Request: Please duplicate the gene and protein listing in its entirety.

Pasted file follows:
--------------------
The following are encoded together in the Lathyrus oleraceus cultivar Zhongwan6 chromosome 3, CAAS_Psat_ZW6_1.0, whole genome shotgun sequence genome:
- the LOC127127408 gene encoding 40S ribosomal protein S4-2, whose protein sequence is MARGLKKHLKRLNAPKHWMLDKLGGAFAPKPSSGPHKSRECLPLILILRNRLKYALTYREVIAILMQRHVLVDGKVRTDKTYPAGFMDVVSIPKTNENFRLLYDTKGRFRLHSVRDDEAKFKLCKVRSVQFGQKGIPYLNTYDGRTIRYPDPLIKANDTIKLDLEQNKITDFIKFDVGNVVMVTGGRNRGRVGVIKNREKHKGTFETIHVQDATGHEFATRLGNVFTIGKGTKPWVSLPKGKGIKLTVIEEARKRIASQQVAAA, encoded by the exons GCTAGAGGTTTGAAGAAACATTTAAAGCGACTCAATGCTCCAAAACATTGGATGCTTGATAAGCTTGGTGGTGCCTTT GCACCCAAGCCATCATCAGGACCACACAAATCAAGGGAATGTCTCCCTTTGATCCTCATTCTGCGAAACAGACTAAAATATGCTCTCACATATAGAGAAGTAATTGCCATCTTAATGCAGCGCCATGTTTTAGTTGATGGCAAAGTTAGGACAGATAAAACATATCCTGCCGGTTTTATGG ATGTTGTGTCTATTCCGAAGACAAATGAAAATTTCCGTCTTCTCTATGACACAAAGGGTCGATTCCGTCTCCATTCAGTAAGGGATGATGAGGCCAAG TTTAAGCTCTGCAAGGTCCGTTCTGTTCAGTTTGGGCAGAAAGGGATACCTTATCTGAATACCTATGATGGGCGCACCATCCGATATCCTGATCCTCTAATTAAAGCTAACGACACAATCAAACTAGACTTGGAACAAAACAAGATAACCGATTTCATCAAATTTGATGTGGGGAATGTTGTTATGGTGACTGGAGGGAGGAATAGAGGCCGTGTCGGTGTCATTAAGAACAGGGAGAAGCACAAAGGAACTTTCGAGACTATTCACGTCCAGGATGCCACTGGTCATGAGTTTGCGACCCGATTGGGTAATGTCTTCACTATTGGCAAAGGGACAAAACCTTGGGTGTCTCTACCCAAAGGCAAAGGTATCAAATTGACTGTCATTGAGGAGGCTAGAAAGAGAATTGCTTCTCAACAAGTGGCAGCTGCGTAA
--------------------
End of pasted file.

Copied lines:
The following are encoded together in the Lathyrus oleraceus cultivar Zhongwan6 chromosome 3, CAAS_Psat_ZW6_1.0, whole genome shotgun sequence genome:
- the LOC127127408 gene encoding 40S ribosomal protein S4-2, whose protein sequence is MARGLKKHLKRLNAPKHWMLDKLGGAFAPKPSSGPHKSRECLPLILILRNRLKYALTYREVIAILMQRHVLVDGKVRTDKTYPAGFMDVVSIPKTNENFRLLYDTKGRFRLHSVRDDEAKFKLCKVRSVQFGQKGIPYLNTYDGRTIRYPDPLIKANDTIKLDLEQNKITDFIKFDVGNVVMVTGGRNRGRVGVIKNREKHKGTFETIHVQDATGHEFATRLGNVFTIGKGTKPWVSLPKGKGIKLTVIEEARKRIASQQVAAA, encoded by the exons GCTAGAGGTTTGAAGAAACATTTAAAGCGACTCAATGCTCCAAAACATTGGATGCTTGATAAGCTTGGTGGTGCCTTT GCACCCAAGCCATCATCAGGACCACACAAATCAAGGGAATGTCTCCCTTTGATCCTCATTCTGCGAAACAGACTAAAATATGCTCTCACATATAGAGAAGTAATTGCCATCTTAATGCAGCGCCATGTTTTAGTTGATGGCAAAGTTAGGACAGATAAAACATATCCTGCCGGTTTTATGG ATGTTGTGTCTATTCCGAAGACAAATGAAAATTTCCGTCTTCTCTATGACACAAAGGGTCGATTCCGTCTCCATTCAGTAAGGGATGATGAGGCCAAG TTTAAGCTCTGCAAGGTCCGTTCTGTTCAGTTTGGGCAGAAAGGGATACCTTATCTGAATACCTATGATGGGCGCACCATCCGATATCCTGATCCTCTAATTAAAGCTAACGACACAATCAAACTAGACTTGGAACAAAACAAGATAACCGATTTCATCAAATTTGATGTGGGGAATGTTGTTATGGTGACTGGAGGGAGGAATAGAGGCCGTGTCGGTGTCATTAAGAACAGGGAGAAGCACAAAGGAACTTTCGAGACTATTCACGTCCAGGATGCCACTGGTCATGAGTTTGCGACCCGATTGGGTAATGTCTTCACTATTGGCAAAGGGACAAAACCTTGGGTGTCTCTACCCAAAGGCAAAGGTATCAAATTGACTGTCATTGAGGAGGCTAGAAAGAGAATTGCTTCTCAACAAGTGGCAGCTGCGTAA